[Top][All Lists]

[Date Prev][Date Next][Thread Prev][Thread Next][Date Index][Thread Index]

Re: SFLC's GPL court enforcement -- track record

From: rjack
Subject: Re: SFLC's GPL court enforcement -- track record
Date: Wed, 23 Jul 2008 09:48:40 -0400
User-agent: Thunderbird (Windows/20080421)

Hyman Rosen wrote:
Alexander Terekhov wrote:
That PDF is dated May 14, 2008.
 > Interestingly enough it predates June 25, 2008:

Legal time is the very opposite of internet time.

I could certainly use time running backward for a few years. . .

Delays and postponements of months at a time are
routine. It should come as no surprise that actions
by plaintiffs and defendants can cross each other,
so that an action demanded by one in a filing has
already been carried out by the other prior to the

Not only that, it is appropriate that distributors
who have been distributing illegally should be forced
to pay some monetary damages, even if only legal costs
of the other side.

I couldn't agree more about distributing illegally and violateing an *enforceable* copyright license.

An illegal toilet-paper license like the GPL is a whole 'nuther story. An now for the rest of the story. . .

Otherwise, there is no penalty for
distributing illegally up to the moment you are caught,
and that would encourage non-compliance. The BSA works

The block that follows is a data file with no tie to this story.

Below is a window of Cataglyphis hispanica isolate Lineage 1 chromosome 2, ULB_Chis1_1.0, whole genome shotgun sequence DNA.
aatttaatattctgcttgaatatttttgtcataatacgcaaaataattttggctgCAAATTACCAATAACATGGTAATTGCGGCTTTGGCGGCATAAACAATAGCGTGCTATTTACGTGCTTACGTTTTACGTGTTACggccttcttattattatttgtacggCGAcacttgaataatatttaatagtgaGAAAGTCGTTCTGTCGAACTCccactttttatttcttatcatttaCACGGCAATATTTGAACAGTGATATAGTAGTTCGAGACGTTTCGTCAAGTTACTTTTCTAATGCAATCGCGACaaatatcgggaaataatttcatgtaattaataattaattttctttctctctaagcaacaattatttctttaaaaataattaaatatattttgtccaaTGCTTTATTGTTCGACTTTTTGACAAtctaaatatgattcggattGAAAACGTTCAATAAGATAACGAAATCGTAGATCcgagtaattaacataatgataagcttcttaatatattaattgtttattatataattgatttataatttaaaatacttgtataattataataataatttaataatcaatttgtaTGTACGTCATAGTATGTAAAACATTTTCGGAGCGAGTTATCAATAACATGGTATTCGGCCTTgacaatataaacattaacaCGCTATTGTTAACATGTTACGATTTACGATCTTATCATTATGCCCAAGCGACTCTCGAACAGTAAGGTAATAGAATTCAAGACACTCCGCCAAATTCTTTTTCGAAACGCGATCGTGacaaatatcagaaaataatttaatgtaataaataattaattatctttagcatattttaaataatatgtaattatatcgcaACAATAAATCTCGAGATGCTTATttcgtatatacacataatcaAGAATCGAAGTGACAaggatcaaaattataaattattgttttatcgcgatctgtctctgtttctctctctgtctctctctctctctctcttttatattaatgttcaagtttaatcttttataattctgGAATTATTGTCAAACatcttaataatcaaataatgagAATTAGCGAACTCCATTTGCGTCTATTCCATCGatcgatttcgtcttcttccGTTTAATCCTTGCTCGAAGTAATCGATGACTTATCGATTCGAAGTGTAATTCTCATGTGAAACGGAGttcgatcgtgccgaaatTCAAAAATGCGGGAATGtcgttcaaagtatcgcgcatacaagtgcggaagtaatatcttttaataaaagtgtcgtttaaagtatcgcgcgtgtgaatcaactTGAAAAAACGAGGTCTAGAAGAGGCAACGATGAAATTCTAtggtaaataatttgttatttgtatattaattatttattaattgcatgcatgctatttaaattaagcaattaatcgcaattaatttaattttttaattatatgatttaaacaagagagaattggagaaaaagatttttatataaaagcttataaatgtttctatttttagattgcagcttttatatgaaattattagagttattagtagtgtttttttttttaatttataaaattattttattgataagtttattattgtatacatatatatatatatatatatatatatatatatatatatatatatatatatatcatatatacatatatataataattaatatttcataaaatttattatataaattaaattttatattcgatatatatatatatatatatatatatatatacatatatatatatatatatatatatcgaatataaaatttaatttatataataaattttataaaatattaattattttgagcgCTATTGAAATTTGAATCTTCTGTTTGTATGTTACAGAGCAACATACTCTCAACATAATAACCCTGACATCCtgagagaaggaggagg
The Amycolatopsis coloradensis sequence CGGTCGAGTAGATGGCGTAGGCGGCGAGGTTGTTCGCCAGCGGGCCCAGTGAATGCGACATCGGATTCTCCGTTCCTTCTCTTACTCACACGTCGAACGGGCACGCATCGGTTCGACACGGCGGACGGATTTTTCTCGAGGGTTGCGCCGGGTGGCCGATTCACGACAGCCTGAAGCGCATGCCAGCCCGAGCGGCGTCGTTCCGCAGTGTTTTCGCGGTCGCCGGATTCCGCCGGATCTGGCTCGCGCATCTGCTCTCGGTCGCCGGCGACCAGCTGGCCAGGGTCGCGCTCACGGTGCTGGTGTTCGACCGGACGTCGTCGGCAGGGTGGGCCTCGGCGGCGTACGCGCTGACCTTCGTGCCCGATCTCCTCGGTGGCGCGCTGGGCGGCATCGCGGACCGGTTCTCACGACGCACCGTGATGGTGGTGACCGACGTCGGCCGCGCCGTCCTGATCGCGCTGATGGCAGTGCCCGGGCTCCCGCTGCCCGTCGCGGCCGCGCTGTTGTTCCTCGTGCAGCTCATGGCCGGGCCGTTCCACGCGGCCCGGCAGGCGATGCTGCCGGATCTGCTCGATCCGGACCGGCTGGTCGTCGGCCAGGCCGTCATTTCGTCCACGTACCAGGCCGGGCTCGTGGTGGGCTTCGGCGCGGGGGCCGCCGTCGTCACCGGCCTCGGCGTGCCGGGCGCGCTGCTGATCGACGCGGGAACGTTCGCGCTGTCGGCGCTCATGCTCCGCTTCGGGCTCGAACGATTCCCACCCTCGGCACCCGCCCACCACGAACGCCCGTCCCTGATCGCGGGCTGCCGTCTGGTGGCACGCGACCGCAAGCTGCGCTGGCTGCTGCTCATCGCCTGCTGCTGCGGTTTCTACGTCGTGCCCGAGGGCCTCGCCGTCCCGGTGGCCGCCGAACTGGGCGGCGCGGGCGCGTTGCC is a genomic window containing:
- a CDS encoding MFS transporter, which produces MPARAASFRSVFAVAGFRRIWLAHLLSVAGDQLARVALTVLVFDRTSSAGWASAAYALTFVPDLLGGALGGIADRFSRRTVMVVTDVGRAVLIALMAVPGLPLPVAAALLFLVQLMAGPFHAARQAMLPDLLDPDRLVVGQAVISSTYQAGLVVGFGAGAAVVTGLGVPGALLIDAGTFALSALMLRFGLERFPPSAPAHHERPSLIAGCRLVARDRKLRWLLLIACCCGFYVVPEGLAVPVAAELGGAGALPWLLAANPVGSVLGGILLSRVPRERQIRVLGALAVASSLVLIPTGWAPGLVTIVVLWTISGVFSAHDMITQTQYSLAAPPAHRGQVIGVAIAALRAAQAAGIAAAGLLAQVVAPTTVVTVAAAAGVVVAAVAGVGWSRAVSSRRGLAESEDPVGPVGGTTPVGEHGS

the same way - when you are caught using commercial
software for which you did not pay, you have to pay for
it and pay a fine. Otherwise many people would choose
to use illegal copies because it would always be
profitable to do so.

First you dis Microsoft and then you adopt the tactics of their primary license
enforcement organization. Are you a Microsoft shill in disguise?


-- "Whether express or implied, a license is a contract 'governed by ordinary principles of state contract law.'"; McCoy v. Mitsuboshi Cutlery, Inc., 67. F.3d 917, (United States Court of Appeals for the Federal Circuit 1995) --

-- "Although the United States Copyright Act, 17 U.S.C. ยงยง 101- 1332, grants exclusive jurisdiction for infringement claims to the federal courts, those courts construe copyrights as contracts and turn to the relevant state law to interpret them."; Automation by Design, Inc. v. Raybestos Products Co., 463 F.3d 749, (United States Court of Appeals for the Seventh Circuit 2006) --

reply via email to

[Prev in Thread] Current Thread [Next in Thread]